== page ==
Klaus | July 16, 2010 @ 9:31 am

What a handy little mouse speed class! I always have to go back and re-look up basic physics stuff. You've laid it out beautifully here. 

Many thanks!

hebchop | September 22, 2010 @ 12:10 pm

My movie now has an added cool factor.  And it's much more fun to use.  Thanks for figuring this out!  I tried using a Timer and MouseMove event, but it just wasn't happening.  Using the Enter Frame event seems to work.

Ksafez | September 24, 2010 @ 12:29 am

Question - when switching this projec to AIR 2.5 tje kinetic force of the throw degrades extremely more rapidly than it does when its built to Flash. Any thoughts on why?

CG | January 5, 2011 @ 4:29 pm


The only thing I can think of is that the force degradation is based on the enter-frame event, and maybe at higher rates, this slows more rapidly.  Choosing a slower frame-rate might help (I think this is using 30 or 31 frames-per-second).  Other than this, I don't know.  Never worked with AIR.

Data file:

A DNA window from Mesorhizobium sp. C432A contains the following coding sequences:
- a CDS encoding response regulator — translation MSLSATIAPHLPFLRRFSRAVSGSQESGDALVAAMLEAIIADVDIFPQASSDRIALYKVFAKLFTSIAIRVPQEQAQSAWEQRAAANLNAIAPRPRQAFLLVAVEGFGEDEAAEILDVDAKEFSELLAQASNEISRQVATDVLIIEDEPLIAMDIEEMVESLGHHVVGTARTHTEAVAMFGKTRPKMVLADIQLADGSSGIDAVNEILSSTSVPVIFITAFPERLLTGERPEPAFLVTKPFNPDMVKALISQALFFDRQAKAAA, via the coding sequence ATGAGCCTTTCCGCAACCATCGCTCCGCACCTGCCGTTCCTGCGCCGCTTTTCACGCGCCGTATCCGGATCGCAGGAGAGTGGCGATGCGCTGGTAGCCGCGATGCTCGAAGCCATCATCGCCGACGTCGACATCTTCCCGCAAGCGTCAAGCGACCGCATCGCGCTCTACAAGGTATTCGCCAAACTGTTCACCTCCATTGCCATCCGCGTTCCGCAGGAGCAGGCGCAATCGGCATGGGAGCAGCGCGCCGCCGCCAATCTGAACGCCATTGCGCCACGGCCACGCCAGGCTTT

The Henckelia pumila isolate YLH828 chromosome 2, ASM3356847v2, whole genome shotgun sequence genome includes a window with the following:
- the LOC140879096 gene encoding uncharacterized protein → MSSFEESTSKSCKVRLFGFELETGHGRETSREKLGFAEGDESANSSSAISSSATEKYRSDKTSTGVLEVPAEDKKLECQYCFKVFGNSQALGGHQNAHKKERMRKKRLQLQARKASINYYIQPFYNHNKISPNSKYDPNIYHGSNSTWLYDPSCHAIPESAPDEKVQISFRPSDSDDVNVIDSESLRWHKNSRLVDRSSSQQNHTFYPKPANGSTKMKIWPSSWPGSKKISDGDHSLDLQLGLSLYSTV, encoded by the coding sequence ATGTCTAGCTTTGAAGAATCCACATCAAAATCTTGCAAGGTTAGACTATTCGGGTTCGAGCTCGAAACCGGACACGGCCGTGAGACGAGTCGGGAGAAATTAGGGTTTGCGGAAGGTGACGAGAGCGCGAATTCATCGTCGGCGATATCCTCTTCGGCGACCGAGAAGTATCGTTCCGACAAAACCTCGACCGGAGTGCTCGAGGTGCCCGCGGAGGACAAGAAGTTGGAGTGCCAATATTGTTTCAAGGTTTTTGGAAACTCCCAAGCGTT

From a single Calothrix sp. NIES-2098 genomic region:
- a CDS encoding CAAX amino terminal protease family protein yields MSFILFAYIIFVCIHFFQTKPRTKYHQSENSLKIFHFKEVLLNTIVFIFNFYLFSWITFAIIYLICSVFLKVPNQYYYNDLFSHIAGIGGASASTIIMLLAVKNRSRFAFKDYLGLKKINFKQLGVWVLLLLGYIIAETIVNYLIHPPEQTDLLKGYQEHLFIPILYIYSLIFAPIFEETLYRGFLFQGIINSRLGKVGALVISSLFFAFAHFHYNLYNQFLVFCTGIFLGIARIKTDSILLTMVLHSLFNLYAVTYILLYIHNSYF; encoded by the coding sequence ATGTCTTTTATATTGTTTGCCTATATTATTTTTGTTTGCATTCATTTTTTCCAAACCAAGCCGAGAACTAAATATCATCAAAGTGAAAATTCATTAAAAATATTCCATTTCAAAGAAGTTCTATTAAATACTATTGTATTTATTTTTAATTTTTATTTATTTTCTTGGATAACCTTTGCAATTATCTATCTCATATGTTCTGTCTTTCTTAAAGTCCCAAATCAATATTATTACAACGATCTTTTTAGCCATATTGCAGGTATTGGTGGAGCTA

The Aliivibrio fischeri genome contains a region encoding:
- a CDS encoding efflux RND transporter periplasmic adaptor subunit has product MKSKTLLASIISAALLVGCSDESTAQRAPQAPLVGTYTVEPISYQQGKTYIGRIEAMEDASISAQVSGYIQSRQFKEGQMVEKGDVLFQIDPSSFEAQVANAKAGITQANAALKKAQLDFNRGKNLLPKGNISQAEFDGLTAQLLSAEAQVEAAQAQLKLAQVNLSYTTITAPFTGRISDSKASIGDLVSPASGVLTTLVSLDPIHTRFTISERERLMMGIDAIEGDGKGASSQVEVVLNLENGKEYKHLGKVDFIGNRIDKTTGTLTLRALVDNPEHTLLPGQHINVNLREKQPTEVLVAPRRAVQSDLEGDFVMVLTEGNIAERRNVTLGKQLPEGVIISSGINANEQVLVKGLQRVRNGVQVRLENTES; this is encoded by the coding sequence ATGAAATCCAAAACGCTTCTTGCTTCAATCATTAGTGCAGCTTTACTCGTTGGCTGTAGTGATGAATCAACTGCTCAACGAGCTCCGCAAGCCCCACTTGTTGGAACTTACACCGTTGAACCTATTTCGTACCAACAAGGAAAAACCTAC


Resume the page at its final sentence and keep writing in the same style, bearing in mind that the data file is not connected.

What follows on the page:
Here's some basic pseudocode for the main FLA:

while(swf is running)
	ball += xSpeed
	ball += ySpeed
end while

if(mouse down event fires)
	ball should follow mouse (with offset considered) until mouse up fires
end while

if(mouse up event fires)
	ball should stop following mouse
	xSpeed and ySpeed should be recorded
end if

For the MouseSpeed class, it just uses an Enter Frame event, and on each firing of the event, it records the new coordinates and compares these to the old ones.

jay | January 17, 2011 @ 12:19 pm

I used your code, modified for something diff,  gave you credit and posted it.
hope that is cool

rcolepeterson | February 21, 2011 @ 3:36 pm

@CG Hey, I got the same problem, just multiply xSpeed and ySpeed *10 in the throw object function. Great and simple code

AG | September 13, 2011 @ 11:42 am

im getting  1172:definition fl.controls:NumericStepper could not be found.

using CS4

what am i doing wrong?

Jon | September 22, 2011 @ 9:11 am

Very simple and very useful. Thank you for sharing!

Fabiano | December 9, 2011 @ 6:38 am

Nice :)
Your post  saved me time/money.

fonky fonk | March 27, 2012 @ 4:43 pm

Hi. Great Work. Your class really helped me.